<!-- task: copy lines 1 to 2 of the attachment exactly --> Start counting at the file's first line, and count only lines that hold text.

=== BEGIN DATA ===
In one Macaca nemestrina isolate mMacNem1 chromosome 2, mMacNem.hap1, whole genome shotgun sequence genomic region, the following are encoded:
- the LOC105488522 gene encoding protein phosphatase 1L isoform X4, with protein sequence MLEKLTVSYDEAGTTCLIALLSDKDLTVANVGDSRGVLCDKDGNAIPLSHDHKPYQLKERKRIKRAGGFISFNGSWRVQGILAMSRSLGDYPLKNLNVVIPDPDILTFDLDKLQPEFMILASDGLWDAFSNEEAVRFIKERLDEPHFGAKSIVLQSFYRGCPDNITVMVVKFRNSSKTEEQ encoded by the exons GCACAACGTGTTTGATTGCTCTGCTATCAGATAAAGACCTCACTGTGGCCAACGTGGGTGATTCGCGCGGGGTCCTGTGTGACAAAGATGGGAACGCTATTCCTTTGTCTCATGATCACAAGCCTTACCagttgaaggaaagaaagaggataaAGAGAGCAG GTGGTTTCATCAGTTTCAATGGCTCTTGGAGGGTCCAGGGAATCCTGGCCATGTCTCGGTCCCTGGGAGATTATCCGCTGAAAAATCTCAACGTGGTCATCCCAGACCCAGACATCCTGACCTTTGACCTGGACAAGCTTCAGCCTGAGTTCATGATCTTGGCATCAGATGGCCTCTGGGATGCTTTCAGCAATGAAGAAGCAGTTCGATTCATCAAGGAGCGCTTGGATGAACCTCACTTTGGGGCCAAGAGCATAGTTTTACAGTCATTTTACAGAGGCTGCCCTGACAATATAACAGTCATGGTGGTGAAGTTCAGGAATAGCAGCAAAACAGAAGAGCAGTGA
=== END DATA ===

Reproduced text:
In one Macaca nemestrina isolate mMacNem1 chromosome 2, mMacNem.hap1, whole genome shotgun sequence genomic region, the following are encoded:
- the LOC105488522 gene encoding protein phosphatase 1L isoform X4, with protein sequence MLEKLTVSYDEAGTTCLIALLSDKDLTVANVGDSRGVLCDKDGNAIPLSHDHKPYQLKERKRIKRAGGFISFNGSWRVQGILAMSRSLGDYPLKNLNVVIPDPDILTFDLDKLQPEFMILASDGLWDAFSNEEAVRFIKERLDEPHFGAKSIVLQSFYRGCPDNITVMVVKFRNSSKTEEQ encoded by the exons GCACAACGTGTTTGATTGCTCTGCTATCAGATAAAGACCTCACTGTGGCCAACGTGGGTGATTCGCGCGGGGTCCTGTGTGACAAAGATGGGAACGCTATTCCTTTGTCTCATGATCACAAGCCTTACCagttgaaggaaagaaagaggataaAGAGAGCAG GTGGTTTCATCAGTTTCAATGGCTCTTGGAGGGTCCAGGGAATCCTGGCCATGTCTCGGTCCCTGGGAGATTATCCGCTGAAAAATCTCAACGTGGTCATCCCAGACCCAGACATCCTGACCTTTGACCTGGACAAGCTTCAGCCTGAGTTCATGATCTTGGCATCAGATGGCCTCTGGGATGCTTTCAGCAATGAAGAAGCAGTTCGATTCATCAAGGAGCGCTTGGATGAACCTCACTTTGGGGCCAAGAGCATAGTTTTACAGTCATTTTACAGAGGCTGCCCTGACAATATAACAGTCATGGTGGTGAAGTTCAGGAATAGCAGCAAAACAGAAGAGCAGTGA